New LRWP executive director relishes job title -- and job that goes with it

Amy Silva, Little River Wetlands Project new executive director, stands on part of the 53 acres that make up Little River Landing - a preserve owned by LRWP and ACRES Landtrust in Huntington County.
Amy Silva, Little River Wetlands Project new executive director, stands on part of the 53 acres that make up Little River Landing - a preserve owned by LRWP and ACRES Landtrust in Huntington County. Photo by Lauren M. Winterfeld.

Originally published Sept. 23, 2013.

"It's a perfect fit," says Amy Silva, of her new title - executive director of the Little River Wetlands Project.

Silva began working in the position on Sept. 3.

"It got me back to the things I absolutely love," she says of her duties as executive director, "I love working with the grants and the foundations and the corporations to put funding together so we can go do all these wonderful things - preserve and restore properties.

"I'll get out there in the dirt too, but my area of expertise is more in those administrative capacities."

According to their website, the Little River Wetlands Project (LRWP) is a nonprofit land trust with the goal of restoring and preserving wetlands in the watershed of the Little River, a headwater tributary of the Wabash River.

Their mission is to "work to restore what can be saved of this valuable ecosystem."

Silva says, "We are a nonprofit, so we have to generate funds through grants, fund-raisers, corporate sponsorships and donation of time, equipment and materials."

As executive director she will stay busy drumming up funds and donations from each avenue - funds that she hopes to use for development projects at the Little River Wetlands acreage in Huntington County.

The land trust owns 53 acres, named "Little River Landing," jointly with ACRES Land Trust. The acreage is located east of the Lime City Trail at the Forks of the Wabash. Meaning, LRWP does not own any of the property that the trail is on. When standing at the trailhead, Little River Landing is in the opposite direction the trail runs.

Silva says many people do not realize what or where Little River Landing is.

"These are the types of things that don't get publicity," she adds, "So many people say, ‘I didn't know that was there.'"

Silva hopes to make changes to the property in 2014 and 2015.

"We are looking especially at 2014. We would like to come in and do some planning for tall prairie grasses, maybe two acres of that. We are looking at working with honeysuckle removal - the invasive plant species that we don't want on site. Then we are starting to
look more as far as 2015 and beyond and what we can do.

"We are hoping to establish trails, but that is all part of the planning process and of course it is going to take funding."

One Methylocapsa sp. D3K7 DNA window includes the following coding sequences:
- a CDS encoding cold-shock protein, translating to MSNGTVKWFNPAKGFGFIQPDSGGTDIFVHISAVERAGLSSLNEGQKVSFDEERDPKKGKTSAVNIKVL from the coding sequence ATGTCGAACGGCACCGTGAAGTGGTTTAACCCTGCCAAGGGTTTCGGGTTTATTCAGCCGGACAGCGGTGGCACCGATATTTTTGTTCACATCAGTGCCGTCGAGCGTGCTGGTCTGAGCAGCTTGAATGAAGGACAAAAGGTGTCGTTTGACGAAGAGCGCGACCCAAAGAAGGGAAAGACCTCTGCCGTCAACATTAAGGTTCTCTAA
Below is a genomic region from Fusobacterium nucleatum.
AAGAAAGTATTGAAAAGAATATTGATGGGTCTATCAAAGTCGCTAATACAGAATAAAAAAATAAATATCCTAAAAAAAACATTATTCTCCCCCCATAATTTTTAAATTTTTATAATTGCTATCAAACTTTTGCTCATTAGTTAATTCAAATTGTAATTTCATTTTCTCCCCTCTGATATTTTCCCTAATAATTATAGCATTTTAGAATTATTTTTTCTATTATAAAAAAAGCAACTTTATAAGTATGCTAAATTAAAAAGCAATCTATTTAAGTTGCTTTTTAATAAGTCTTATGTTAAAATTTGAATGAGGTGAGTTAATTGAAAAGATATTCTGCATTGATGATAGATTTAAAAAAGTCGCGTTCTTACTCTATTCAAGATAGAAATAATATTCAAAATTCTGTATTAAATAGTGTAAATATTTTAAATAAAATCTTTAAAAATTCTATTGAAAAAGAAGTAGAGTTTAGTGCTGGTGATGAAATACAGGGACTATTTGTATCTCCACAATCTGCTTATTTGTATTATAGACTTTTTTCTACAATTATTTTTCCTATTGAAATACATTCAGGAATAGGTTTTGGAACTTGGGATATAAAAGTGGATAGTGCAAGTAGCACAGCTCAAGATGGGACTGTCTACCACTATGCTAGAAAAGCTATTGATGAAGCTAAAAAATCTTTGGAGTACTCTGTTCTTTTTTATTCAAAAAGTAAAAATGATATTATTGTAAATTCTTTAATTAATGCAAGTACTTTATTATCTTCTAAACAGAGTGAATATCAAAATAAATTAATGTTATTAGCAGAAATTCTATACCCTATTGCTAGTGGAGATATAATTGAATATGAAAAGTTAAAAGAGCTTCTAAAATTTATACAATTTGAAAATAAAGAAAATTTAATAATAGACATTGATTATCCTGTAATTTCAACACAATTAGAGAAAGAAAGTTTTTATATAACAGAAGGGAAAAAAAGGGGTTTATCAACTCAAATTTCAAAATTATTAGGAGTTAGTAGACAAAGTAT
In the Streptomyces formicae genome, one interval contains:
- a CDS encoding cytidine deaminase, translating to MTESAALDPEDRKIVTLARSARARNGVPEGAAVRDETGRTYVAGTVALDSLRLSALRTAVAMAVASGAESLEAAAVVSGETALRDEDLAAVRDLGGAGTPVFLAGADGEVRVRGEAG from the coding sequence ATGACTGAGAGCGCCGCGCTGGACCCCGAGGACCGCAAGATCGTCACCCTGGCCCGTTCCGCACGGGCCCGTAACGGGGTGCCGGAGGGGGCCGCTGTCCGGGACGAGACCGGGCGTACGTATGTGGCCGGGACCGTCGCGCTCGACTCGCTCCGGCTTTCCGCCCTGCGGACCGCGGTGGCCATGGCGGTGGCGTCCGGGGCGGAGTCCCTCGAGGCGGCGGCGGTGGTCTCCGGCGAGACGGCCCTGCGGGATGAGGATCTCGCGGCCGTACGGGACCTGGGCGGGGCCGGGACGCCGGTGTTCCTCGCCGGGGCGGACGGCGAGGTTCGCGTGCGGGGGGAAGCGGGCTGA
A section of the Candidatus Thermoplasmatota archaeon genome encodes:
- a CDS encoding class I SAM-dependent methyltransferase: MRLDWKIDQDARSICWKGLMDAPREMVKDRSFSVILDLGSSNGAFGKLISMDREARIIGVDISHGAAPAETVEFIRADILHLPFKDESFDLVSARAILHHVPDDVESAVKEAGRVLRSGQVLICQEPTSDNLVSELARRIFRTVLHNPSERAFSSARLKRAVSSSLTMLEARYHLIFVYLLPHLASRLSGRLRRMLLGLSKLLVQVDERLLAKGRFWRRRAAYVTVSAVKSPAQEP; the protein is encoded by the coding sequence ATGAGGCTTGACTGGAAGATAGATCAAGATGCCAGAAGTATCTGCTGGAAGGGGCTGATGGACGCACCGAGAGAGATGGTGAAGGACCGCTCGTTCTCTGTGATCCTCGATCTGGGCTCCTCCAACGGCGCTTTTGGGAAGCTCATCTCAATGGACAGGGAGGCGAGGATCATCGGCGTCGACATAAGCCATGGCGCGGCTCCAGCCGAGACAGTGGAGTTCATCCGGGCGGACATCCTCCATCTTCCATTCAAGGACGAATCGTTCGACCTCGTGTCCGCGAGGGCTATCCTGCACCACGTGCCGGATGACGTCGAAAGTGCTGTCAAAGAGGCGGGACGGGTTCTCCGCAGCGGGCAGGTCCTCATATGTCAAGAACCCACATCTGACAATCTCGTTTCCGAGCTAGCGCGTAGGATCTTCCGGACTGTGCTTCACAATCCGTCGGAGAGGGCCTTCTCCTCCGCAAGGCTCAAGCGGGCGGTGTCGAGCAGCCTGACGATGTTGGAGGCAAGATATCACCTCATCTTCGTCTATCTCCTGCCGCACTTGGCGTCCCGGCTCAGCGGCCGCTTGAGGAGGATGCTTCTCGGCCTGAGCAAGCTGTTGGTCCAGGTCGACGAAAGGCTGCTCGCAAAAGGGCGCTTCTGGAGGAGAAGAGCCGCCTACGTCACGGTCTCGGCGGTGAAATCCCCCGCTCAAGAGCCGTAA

In addition to raising the funds needed to start work on the land, she says all projects are handled in conjunction with ACRES, "It is a hand-in-hand development plan.

"This is the most recent acquisition (by LWRP)."

Currently, the Little River Landing is not open to the public on a regular basis. Silva says the property will be opened up by request, but points out the outing would not be for the faint of heart, as there are no trails or walkways on any of the property.

Silva says for those looking for an easier outing, their Eagle Marsh trail and Arrowhead Marsh trails are open just outside of Huntington County in Southwest Allen County.

Eagle Marsh's main gate is located at 6801 Engle Rd. in Fort Wayne and both Arrowhead Marsh preserves are on Aboite Road, southwest of Fort Wayne.

She says they also offer free educational programming,
"If you want to come out and take a hike or attend programming, it isn't going to cost you anything," she notes.

The educational programming is in place to "help people better understand" the Little River Project, says Silva.
"The other thing we really want to encourage is land owners in Huntington County getting involved in the volunteer conservation reserve programs where they can set up property, and we can work with them to help them with planning to bring native species back onto their property.

"Habitat restoration leads to helping protect species that are either endangered or are threatened.

"Also it helps us establish additional habitat for bald eagles. We've got two nesting pairs near Eagle Marsh now.

"It's just giving all of those different species a place where they can live and prosper."

Silva says as she eases more into her role as executive director she will develop more and more.

"When this position came open it was perfect timing, perfect opportunity."

For more information about the Little River Wetlands Project visit or search for them on Facebook.